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STUTTER @ TATE MODERN

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STUTTER @ TATE MODERN

By Megan Driscoll

A stutter is defined as an involuntary interruption, repetition or agitation of human speech. At the Tate Modern, the concept of stutteris explored in terms of the human thought process, verbal and visual communication, as well as our physical and emotional experience of this kind of finicky disruption.

The main room in the Level 2 Gallery is dominated by a sound installation by Dominique Petitgand's installtion, Quelqu’un par terre (Someone on the ground). When I first entered the corridor I actually thought that there was some kind of commotion going on outside, construction or installation clamor. The loud echoes of his composite audio create a stark, metallic reverberation through the gallery. And the lingering sound of wind and whisper of human voices in between the harsh clashes of audio are haunting.

Harsh audio can interrupt our train of thought and make us feel defensive and physically tense. Yet the overall effect of Quelqu’un par terre is really a unique lesson in patience. Listening for several moments to the seemingly incoherent audio reveals a strange composition of white noise and the occasional recognition of a familiar sound or quiet whisper. Apparently, Petitgand collects sound fragments, which he pieces together in a purposefully confusing arrangement that plays out of separate speakers throughout the gallery. Moving closer to an individual speaker changes the sound experience and allows us to discern an individual sound byte. Petitgand strives to evoke a response in listeners hoping to catch a particular sound that resonates with a memory from their own experience from the cacophony of simultaneous sounds.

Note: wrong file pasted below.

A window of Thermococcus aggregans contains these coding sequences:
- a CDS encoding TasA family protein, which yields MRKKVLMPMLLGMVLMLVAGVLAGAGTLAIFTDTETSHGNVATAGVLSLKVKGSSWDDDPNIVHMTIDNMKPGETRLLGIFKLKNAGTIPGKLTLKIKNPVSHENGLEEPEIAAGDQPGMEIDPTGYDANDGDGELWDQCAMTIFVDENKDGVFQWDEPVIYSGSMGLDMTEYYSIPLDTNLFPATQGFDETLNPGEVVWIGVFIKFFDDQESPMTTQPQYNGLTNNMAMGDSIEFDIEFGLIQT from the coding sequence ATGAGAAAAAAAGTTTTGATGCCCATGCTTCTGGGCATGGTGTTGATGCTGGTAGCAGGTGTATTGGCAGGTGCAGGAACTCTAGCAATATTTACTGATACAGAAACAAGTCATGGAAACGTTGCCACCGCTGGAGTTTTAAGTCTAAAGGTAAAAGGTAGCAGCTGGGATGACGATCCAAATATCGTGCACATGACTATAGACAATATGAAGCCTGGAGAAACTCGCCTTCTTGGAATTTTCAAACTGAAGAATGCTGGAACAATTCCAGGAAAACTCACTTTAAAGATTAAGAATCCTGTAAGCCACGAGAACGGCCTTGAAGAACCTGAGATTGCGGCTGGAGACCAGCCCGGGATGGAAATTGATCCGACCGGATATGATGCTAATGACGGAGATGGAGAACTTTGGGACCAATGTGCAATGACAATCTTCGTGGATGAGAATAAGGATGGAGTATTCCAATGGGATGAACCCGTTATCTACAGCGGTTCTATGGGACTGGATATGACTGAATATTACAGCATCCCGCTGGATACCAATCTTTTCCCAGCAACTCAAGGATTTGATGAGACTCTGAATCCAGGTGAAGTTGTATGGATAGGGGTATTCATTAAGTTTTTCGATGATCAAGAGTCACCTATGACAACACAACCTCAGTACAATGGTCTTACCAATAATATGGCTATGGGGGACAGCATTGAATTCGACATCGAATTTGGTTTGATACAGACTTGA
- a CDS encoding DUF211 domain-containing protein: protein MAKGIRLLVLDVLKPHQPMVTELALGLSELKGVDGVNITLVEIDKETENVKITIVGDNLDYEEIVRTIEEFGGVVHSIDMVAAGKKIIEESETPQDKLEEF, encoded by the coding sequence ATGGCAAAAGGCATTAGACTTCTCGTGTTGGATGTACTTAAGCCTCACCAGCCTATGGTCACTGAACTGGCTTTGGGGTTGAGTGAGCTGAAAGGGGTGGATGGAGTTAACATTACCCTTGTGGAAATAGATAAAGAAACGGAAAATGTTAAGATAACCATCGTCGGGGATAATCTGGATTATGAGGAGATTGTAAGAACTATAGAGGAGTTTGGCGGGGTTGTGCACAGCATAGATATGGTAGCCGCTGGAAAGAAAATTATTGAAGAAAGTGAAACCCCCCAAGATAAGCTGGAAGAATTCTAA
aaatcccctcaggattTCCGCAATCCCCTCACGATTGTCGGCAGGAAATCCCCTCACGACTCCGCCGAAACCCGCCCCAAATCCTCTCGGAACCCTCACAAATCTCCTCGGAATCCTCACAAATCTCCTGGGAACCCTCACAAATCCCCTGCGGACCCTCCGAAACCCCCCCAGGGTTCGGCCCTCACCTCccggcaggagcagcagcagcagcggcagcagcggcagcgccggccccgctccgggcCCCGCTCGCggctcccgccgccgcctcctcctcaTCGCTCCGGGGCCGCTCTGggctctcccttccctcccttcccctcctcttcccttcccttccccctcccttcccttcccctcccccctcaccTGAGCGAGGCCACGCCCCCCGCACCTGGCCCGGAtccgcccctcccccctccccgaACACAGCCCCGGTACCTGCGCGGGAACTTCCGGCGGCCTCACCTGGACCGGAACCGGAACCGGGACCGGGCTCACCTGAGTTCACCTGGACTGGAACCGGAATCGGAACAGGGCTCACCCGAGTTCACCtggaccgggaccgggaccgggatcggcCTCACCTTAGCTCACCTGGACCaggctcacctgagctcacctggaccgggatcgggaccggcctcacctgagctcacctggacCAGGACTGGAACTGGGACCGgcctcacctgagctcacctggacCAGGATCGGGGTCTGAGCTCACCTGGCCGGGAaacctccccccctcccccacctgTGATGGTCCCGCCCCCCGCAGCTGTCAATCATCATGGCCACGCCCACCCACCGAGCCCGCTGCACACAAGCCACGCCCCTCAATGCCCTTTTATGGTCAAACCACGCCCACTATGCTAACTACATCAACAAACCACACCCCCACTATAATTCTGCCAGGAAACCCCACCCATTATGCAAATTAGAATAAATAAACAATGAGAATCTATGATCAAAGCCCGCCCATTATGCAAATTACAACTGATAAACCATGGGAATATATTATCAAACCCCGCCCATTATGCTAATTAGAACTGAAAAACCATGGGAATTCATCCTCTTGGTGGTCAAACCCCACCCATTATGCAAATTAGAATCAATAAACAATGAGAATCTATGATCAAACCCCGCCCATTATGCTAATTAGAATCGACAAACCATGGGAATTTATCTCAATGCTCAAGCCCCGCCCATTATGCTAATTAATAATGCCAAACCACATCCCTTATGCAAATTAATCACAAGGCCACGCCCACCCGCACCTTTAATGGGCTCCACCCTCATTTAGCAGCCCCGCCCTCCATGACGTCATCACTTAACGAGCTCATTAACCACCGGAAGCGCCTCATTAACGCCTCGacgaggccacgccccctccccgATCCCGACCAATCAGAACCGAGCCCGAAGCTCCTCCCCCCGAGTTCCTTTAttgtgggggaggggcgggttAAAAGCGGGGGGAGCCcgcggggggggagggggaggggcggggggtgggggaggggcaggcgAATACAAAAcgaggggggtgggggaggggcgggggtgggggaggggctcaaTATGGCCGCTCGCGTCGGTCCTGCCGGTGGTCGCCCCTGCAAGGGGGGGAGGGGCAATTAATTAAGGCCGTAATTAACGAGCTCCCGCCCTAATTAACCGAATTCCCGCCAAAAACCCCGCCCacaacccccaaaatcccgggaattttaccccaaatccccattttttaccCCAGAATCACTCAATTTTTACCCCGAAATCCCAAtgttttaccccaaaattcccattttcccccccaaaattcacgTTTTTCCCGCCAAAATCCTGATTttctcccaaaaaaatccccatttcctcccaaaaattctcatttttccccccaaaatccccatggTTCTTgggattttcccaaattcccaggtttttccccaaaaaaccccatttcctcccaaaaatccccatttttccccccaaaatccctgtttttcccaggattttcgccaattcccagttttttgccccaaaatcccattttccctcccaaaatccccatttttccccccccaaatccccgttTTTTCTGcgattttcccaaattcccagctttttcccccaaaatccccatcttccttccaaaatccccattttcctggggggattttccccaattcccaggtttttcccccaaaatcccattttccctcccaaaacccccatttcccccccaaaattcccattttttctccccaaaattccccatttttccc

Anna Barham’s A Splintered Game is a light installation that actually plays off the disorienting cadence of Petitgand’s audio. Barham uses a randomizing computer program to synchronize an erratic rhythm of flashing light in thin fluorescent tubes. Amidst Petitgand’s crashes and whipping sounds of wind, Barham’s piece evokes a damaged light fixture after a violent storm. Yet the elegant geometric design helps distinguish the piece as its own entity, as does the decision to display the piece neatly on the floor next to its electronic lifeline. The arrangement presents ordinary industrial objects in a less familiar way, which makes the unusual pulsating flickers more unexpected, disarming and visually interesting. While the light pattern seems chaotic, the piece looks strangely methodical at the same time. The piece evokes contradictory reactions simultaneously, which pulls the viewer in different directions.